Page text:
The cross-dressing Labour-backing entertainer”s outlay was revealed in the first transparency report by voting watchdog the Electoral Commission on spending in the referendum campaign.
It detailed more than £4.5million of expenditure by 48 individuals, campaigners and groups in the run-up to the June 23 vote, largely those who spent between £10,000 and £250,000.
Details of spending by larger players including the Vote Leave and Britain Stronger In Europe officially designated lead Leave and Remain campaigns will be released next year.
Mr Izzard submitted receipts totalling £36,229.22 including £22,000 on transport and food, £12,699 on referendum “material” and £715 on media.
It was not immediately clear if it was his own cash or donations from others but he is reportedly a multi-millionaire thanks to his long showbusiness career.
The biggest single campaign declaration revealed by the Electoral Commission was £676,016 by fashion student Darren Grimes, who ran the social media-driven BeLeave campaign, with strong backing from the official Vote Leave campaign.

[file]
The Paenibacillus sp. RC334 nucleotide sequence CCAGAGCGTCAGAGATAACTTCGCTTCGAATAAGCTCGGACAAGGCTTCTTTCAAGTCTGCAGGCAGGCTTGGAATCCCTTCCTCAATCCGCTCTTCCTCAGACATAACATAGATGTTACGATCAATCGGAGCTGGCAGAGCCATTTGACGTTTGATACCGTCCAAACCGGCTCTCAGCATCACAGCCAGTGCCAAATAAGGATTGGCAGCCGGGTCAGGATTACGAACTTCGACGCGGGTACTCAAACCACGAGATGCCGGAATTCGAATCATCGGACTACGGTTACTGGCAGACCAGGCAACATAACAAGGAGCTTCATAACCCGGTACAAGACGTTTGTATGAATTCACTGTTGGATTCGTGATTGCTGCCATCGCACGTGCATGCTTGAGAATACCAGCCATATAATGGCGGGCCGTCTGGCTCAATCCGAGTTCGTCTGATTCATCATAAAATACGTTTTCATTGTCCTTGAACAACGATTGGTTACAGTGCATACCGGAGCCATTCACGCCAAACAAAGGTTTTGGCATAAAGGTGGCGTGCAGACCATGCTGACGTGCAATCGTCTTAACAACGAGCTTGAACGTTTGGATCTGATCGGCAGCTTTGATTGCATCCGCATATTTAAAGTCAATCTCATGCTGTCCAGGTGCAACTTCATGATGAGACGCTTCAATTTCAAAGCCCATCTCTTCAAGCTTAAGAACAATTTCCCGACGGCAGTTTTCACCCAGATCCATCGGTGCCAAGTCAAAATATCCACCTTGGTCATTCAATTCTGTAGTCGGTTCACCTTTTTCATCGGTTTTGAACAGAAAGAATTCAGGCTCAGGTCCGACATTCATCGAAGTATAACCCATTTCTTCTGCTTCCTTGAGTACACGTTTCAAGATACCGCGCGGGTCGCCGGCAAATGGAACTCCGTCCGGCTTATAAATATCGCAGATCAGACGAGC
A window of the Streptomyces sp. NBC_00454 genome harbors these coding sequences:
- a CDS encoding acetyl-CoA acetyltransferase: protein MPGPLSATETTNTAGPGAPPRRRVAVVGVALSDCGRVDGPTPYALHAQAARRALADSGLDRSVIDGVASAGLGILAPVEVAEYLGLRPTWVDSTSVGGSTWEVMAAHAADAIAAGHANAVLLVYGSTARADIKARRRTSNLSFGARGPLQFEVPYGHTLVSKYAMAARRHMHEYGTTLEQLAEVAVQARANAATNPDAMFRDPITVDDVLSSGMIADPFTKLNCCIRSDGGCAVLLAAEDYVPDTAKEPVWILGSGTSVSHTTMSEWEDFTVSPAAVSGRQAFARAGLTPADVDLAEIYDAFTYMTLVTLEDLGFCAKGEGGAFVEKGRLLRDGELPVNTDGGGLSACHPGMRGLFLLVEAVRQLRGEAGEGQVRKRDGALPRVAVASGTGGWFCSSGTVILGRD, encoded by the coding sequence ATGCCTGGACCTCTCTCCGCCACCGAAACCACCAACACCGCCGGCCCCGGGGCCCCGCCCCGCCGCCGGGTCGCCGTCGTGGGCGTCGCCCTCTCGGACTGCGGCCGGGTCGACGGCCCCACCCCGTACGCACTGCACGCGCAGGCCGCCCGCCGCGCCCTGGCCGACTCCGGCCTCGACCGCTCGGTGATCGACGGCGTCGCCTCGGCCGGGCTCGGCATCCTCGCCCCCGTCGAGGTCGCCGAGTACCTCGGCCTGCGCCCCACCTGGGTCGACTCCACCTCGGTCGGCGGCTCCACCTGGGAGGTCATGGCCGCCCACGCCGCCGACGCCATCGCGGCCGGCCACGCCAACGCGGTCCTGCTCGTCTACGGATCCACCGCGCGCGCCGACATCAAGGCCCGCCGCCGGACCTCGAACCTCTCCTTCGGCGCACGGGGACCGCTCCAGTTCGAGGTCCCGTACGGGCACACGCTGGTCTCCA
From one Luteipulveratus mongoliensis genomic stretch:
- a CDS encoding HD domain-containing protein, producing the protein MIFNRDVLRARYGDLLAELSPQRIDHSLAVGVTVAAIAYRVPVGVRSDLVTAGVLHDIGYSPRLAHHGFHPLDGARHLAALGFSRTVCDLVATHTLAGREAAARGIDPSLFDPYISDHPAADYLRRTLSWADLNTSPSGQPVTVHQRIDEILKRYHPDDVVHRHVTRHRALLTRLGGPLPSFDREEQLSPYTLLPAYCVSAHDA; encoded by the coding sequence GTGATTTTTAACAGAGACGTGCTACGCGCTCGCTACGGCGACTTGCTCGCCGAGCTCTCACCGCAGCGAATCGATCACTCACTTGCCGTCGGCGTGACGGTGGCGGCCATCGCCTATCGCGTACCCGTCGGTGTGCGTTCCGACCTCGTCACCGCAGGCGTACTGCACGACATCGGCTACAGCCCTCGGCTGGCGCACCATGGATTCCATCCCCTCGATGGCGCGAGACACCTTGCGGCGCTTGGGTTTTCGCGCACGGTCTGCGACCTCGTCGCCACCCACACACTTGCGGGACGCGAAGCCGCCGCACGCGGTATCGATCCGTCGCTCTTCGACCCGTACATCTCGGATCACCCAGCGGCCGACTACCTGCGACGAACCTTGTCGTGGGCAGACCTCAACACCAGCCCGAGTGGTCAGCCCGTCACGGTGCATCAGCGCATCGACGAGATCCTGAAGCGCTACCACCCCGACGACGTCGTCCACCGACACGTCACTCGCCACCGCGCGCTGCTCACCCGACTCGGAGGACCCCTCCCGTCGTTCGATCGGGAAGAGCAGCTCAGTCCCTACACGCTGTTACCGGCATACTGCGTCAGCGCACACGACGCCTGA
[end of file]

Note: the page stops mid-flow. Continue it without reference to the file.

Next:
On the Remain side, the biggest spenders revealed were the We Are Europe group – described as a “collective of friends, artists, campaigners, creatives and doers” – who spent £326,445 trying to mobilise support among young people for staying in the EU.
Trade unions including Unite and Usdaw weighed in with spending for Remain of over £100,000 each, while the RMT train drivers” union declared £45,000 of spending on the winning Leave side.
Pub chain JD Wetherspoon was a prominent Leave backer – although it still attracted custom from Mr Izzard during the campaign – and recorded campaign spending worth £94,586.
Its chairman Tim Martin today waded back into the fray by accusing a “cabal” of politicians and elite groups of trying to overturn the referendum result.
In his firm”s magazine he said most people had accepted the result but some were trying to scupper or dilute it.
Mr Martin wrote: “The fascinating question is why these highly educated people are so intent on remaining part of an undemocratic and economically chaotic organisation.
“The sad reality is that the current battle for democracy has echoes of similar battles in previous centuries.
“Certain sections of society today feel strongly that it”s better for power to reside in highly educated elites, closely connected to big business, major universities and influential politicians.
“The evidence of history is that undemocratic organisations, like the EU, eventually make a hash of it, as we”re now seeing in southern Europe.”
Express.co.uk has contacted a representative for Eddie Izzard for comment.